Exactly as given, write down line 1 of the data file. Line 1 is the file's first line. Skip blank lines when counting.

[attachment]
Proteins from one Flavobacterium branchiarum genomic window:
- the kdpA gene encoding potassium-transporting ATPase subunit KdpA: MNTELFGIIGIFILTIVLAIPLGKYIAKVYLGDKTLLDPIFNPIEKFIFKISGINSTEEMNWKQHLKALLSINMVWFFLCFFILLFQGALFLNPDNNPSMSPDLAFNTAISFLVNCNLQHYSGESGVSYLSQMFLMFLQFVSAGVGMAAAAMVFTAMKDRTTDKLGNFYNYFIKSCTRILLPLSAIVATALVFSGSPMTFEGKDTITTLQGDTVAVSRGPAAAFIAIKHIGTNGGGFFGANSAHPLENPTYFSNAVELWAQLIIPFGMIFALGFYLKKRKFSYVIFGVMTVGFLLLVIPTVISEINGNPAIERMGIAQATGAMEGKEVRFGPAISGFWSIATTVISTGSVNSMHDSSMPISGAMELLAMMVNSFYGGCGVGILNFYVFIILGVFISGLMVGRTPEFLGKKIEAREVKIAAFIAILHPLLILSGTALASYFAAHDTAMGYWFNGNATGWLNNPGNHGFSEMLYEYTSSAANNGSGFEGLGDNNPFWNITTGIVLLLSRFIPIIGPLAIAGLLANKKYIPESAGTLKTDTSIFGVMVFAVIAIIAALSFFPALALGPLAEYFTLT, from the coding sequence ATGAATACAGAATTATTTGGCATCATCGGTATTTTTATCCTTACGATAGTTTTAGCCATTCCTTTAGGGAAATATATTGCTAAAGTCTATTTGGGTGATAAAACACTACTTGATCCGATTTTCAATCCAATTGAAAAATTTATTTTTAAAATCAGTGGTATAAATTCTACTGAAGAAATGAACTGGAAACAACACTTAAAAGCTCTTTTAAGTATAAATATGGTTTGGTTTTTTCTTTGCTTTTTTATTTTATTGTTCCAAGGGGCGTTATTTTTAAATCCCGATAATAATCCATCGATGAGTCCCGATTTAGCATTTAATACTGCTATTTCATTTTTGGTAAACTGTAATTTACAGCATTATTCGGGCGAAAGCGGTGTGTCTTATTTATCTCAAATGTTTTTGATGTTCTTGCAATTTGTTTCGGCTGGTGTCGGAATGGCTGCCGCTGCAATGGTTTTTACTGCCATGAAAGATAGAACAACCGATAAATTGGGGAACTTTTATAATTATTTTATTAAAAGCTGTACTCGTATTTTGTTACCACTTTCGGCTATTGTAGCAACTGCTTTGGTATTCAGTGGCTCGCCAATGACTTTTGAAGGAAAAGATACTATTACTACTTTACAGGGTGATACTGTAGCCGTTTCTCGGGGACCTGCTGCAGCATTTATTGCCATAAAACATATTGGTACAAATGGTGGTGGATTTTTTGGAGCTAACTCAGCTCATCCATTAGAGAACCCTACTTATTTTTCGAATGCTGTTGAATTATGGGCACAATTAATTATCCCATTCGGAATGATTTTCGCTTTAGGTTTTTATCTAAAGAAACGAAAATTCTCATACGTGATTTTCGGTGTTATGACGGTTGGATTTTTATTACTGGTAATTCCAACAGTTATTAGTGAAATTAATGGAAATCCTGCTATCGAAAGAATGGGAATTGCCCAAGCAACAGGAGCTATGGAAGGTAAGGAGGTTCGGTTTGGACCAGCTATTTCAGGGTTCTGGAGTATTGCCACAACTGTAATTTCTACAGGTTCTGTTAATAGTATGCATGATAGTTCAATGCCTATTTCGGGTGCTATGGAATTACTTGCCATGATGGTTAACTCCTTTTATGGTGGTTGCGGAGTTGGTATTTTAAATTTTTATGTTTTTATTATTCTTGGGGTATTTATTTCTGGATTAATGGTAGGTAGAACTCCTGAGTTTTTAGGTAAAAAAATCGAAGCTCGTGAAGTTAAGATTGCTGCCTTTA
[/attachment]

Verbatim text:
Proteins from one Flavobacterium branchiarum genomic window: